24 March 2020

Values-Based Consumerism and The Circular Economy


by Andrew Laxton

Having spent the best part of two decades partnering on product marketing campaigns for brands like New Balance, ECCO and even those funky Croslite™ resin Crocs that everyone loves to hate, it’s been interesting to see how the footwear and sports apparel sector has responded to the growing consumer demand  for responsible manufacturing and eco-friendly products.

Consumer fads have traditionally changed at lightning speed but we are now seeing a dramatic shift towards favouring products that are associated with good causes, and it looks as though this behavioural change is here for the long run. In 2012, when I was fortunate to be involved in the global launch of New Balance-owned Warrior Sports’ record-breaking £125 million kit deal with Liverpool Football Club I saw the positive impact of ethical product marketing first-hand. Such is the size of Liverpool’s fan base in South East Asia,  Singapore’s iconic Fullerton Hotel was chosen for the kit unveiling which featured Wales and Liverpool striker Craig Bellamy as brand ambassador. Part of the reveal stunt involved Bellamy launching footballs from a purpose-built, 2nd floor podium beside the hotel’s open-air infinity pool down onto the roof of a branded bumboat (a traditional Singapore barge and, yes, that’s what they’re called) floating on the river below.

Despite all the fanfare and hype surrounding the launch, what really caught my eye was how future thinking the kit designers at Warrior Sports had been. The kit featured a sustainable textile yarn made from disused coffee ground fibre. Why, you may ask? Well, Taiwanese textile company Singtex  found that coffee grounds provided better odour control, improved UV protection and offered amazing moisture wicking properties, allowing the material to absorb and expel sweat quicker, keeping the kit lightweight at all times and, therefore, optimizing player performance.

Using sustainable material in the garment and footwear industry is not new but it’s now beginning to grow in popularity and demand. For years local communities in the Himalayas have been spinning giant stinging nettles to create a fair trade, eco-friendly fabric. In 1993 Patagonia became the first outdoor clothing manufacturer  to  make recycled polyester from plastic bottles and went on to famously coin the phrase  ‘transforming trash into fleeces’ as part of its brand positioning.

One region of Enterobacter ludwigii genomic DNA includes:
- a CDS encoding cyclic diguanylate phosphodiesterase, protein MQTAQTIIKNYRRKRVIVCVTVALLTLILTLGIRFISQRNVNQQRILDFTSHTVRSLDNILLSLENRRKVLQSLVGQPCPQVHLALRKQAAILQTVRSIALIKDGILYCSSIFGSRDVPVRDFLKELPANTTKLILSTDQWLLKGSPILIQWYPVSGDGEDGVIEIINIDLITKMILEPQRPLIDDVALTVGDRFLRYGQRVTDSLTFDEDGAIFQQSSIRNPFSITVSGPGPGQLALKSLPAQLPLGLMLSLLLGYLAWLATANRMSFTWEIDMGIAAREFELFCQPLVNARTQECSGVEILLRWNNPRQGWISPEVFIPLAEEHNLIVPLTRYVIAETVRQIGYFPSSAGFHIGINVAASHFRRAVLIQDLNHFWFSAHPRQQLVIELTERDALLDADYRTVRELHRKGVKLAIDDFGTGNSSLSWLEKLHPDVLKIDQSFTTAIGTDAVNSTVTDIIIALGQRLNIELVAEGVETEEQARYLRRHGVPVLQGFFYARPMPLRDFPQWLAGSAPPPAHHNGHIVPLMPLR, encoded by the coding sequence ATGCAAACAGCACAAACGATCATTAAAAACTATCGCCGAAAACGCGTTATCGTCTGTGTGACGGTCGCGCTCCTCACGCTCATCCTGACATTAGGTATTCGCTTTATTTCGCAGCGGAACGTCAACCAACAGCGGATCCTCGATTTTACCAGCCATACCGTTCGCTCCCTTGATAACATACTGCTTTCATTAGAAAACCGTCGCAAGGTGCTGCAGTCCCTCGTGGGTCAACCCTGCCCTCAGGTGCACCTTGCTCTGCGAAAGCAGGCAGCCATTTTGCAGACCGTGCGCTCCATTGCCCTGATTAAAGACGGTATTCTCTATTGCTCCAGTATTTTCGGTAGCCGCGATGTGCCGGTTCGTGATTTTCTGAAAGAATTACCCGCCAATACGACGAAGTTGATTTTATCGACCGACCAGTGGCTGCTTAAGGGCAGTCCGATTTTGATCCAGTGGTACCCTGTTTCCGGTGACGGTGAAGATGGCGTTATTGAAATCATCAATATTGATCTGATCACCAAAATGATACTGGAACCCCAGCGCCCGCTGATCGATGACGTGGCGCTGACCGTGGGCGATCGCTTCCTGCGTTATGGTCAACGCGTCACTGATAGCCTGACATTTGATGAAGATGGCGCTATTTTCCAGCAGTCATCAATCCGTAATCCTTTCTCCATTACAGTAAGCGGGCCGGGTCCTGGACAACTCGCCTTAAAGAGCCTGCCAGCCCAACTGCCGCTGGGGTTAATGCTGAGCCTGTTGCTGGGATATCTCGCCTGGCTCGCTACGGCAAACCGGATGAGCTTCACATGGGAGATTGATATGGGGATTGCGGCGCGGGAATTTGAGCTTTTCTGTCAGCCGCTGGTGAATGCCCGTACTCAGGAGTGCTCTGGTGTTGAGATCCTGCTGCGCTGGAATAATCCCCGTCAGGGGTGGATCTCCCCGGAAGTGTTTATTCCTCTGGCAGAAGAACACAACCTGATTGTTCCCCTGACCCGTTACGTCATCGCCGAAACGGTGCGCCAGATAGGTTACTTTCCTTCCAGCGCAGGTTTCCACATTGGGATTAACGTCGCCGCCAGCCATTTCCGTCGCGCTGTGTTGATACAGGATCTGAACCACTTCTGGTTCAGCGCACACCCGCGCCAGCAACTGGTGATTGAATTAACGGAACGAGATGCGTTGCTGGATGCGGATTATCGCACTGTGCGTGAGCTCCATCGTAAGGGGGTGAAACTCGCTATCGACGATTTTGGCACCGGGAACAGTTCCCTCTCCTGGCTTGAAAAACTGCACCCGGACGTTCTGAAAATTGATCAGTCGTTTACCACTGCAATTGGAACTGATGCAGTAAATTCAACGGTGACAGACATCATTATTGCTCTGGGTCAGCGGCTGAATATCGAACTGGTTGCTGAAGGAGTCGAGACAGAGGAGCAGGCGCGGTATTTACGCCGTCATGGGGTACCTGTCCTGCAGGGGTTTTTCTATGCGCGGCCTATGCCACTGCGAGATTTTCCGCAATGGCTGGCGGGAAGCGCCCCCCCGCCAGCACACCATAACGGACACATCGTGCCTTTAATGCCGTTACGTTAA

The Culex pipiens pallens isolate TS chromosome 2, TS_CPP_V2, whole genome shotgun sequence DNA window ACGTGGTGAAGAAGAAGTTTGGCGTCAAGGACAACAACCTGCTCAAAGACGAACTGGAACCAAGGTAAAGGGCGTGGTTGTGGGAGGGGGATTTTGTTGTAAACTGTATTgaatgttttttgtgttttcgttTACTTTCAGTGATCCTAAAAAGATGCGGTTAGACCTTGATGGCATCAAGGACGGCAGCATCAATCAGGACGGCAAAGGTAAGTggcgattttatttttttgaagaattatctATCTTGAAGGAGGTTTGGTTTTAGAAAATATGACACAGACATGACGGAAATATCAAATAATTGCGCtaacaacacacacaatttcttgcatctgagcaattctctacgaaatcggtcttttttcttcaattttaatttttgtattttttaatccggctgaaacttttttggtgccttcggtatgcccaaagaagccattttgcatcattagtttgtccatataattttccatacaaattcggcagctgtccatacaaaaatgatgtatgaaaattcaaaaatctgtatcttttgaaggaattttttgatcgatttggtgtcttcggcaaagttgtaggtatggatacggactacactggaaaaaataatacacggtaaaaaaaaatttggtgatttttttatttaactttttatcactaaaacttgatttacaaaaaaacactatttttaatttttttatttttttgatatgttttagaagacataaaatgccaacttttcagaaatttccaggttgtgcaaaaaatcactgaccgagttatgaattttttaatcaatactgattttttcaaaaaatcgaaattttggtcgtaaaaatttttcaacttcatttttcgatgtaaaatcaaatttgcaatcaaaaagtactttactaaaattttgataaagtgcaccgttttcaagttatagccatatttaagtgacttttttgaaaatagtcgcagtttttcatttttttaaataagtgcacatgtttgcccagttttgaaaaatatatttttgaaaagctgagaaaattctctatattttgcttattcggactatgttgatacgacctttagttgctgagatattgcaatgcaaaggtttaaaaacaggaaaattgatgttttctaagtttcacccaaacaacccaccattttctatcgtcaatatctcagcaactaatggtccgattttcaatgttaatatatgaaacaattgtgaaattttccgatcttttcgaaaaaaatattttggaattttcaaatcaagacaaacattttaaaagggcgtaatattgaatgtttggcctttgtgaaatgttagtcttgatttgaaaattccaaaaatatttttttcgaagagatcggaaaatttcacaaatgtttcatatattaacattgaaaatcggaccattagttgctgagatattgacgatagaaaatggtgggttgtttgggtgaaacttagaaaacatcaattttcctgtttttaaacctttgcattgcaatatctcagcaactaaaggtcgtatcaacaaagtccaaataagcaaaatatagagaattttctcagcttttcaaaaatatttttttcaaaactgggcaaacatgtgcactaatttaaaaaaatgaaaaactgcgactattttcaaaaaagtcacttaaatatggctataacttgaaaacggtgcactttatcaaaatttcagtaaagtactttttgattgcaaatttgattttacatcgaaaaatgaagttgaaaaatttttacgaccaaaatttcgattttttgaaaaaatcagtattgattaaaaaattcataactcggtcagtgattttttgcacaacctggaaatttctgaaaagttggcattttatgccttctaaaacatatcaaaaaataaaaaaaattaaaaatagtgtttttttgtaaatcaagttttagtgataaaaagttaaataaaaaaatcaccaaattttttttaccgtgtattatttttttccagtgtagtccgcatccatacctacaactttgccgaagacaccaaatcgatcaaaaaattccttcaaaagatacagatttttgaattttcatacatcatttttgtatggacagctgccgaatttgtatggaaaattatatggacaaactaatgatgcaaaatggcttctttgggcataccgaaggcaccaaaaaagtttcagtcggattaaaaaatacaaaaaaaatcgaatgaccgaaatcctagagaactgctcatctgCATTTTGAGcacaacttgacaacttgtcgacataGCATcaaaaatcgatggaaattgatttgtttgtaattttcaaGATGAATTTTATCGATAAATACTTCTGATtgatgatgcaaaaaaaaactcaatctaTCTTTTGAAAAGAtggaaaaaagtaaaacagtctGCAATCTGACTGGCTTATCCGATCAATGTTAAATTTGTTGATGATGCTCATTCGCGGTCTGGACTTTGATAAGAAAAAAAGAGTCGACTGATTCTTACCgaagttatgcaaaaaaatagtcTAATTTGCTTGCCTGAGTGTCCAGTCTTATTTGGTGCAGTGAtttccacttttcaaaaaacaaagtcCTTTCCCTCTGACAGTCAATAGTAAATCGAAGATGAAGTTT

French designer Veja has taken the footwear industry by storm with a bold and principled positioning since introducing its range of iconic trainers made from recycled plastic bottles and wild rubber. Veja has built a cult following around its principled approach to fair trade sourcing and the use of organic materials – go to any celebrity hang out in London, Paris or New York and you’ll be hard pressed not to find an A-lister wearing a pair of trainers featuring the distinctive V logo.

Even the granddaddy of the performance footwear market, Nike, has jumped on the bandwagon by releasing the Space Hippie range which it claims has the lowest carbon footprint scores ever.  Made from recycled materials and scrap material taken from its factory floors, which the brand has named ‘Space Junk’, Nike says the Space Hippie is the first step towards fully deploying the process of a circular economy, which aims to eliminate waste and pollution from manufacturing.

There’s still a long way to go before we see all brands following a similar path but consumer demand is already here and it’s only going to grow. But this is not a sprint, it’s not even a marathon; it’s a longer, continuous  journey and those who put purpose before profit are likely to cross the finishing line in a winning position.